Handling vulnerabilities with agility requires the formulation of a clear remediation strategy.

In order to improve your remediation strategy, the following best practices should be implemented:

  • Standardize terminology and definitions across the company.
  • Group the assets per business function or service and assign risk impact per group.
  • Track SLAs from detection to resolution. Measure “detection to engagement” time and “engagement to fixed” time separately. This will allow you to detect bottlenecks in the process.
  • Create a single source of truth for all vulnerabilities and related assets.
  • Improve asset inventory as much as possible, including dependencies to be taken into account.
  • Share cyber risk and business risk with IT ops and product owners.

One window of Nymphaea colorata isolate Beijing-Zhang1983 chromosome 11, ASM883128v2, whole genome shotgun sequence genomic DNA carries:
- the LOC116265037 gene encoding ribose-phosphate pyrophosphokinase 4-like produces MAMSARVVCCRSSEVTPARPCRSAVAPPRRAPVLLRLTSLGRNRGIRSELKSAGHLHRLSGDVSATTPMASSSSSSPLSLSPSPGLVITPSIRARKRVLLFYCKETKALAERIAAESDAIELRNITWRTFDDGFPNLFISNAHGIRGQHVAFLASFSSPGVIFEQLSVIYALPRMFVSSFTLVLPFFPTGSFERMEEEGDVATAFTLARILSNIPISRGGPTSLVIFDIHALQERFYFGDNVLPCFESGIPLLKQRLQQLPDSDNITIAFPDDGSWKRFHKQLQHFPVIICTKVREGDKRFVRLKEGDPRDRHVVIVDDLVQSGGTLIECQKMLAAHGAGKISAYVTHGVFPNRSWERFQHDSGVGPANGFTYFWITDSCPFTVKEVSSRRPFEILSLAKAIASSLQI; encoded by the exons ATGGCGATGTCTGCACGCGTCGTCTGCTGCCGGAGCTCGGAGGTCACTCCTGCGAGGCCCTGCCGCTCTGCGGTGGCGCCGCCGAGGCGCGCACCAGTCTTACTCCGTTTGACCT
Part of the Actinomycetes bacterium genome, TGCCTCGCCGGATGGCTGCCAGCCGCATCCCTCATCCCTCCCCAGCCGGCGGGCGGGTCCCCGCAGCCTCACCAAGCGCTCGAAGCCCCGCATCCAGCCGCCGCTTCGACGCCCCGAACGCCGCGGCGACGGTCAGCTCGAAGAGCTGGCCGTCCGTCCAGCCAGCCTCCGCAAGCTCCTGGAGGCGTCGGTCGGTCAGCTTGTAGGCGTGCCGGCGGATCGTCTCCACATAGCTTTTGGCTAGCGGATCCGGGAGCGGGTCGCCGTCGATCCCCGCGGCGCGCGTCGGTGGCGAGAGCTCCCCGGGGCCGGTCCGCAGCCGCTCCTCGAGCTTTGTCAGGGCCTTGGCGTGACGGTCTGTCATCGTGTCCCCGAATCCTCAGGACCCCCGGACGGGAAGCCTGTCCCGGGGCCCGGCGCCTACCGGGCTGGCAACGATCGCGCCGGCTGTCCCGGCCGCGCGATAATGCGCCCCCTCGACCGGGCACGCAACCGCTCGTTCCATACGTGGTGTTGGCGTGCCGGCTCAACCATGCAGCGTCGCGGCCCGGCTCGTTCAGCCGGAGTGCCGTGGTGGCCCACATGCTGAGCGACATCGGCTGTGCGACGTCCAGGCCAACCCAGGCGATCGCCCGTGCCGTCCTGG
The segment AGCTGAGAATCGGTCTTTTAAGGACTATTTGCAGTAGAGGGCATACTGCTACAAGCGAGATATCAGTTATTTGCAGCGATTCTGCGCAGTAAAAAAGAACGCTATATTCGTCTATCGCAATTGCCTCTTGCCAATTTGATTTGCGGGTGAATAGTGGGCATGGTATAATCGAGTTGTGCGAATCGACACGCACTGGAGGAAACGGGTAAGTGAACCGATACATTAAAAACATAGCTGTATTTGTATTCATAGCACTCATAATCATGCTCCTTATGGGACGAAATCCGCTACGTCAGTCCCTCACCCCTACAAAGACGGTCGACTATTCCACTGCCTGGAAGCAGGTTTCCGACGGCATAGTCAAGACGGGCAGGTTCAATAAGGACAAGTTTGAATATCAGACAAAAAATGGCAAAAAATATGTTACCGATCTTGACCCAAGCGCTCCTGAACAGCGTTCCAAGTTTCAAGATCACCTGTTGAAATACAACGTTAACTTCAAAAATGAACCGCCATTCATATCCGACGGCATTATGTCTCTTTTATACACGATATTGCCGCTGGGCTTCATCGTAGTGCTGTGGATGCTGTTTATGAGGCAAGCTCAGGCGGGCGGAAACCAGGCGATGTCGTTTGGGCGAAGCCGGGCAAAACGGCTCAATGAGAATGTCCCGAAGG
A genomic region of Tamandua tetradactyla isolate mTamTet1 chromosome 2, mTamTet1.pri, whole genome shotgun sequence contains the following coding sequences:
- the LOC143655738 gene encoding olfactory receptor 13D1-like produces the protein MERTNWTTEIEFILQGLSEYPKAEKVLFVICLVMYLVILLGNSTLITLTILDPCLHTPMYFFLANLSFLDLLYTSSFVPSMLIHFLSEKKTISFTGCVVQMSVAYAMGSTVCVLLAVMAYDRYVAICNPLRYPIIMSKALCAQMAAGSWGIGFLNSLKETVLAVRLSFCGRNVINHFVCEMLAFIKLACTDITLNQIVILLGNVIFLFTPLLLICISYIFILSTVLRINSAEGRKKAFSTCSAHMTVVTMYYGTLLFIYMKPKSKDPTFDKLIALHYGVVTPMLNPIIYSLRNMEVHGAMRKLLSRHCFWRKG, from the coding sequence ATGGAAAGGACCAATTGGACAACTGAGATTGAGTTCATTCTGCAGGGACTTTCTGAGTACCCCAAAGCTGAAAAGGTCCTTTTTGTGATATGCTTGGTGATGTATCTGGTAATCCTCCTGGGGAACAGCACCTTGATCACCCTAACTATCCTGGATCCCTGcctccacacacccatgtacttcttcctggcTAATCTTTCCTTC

• Help non-security teams track tasks in their own systems, such as Jira/Service Now.
  • Use automation to shorten time spent on tracking remediation efforts.

Leveraging Automation to Enhance Collaboration

Automation can serve as a powerful tool for boosting collaboration around remediation and in handling vulnerabilities as they arise. It can be applied to different remediation tasks such as vulnerability scanning, reporting, and data aggregation. More importantly, automation can be leveraged to automate the collaboration process itself, managing workflows, prioritizing remediation tasks, and generating and assigning tickets to different teams. But first, let’s take a look at why automation is so important in the first place.

Attempting to stay on top of security alerts is exhausting and taxing on resources, with a quarter of security analysts’ time wasted chasing false positives. Of course, this alert fatigue negatively affects productivity as manual interventions allow silos to fester and take away time from higher-level initiatives, including cross-department collaboration.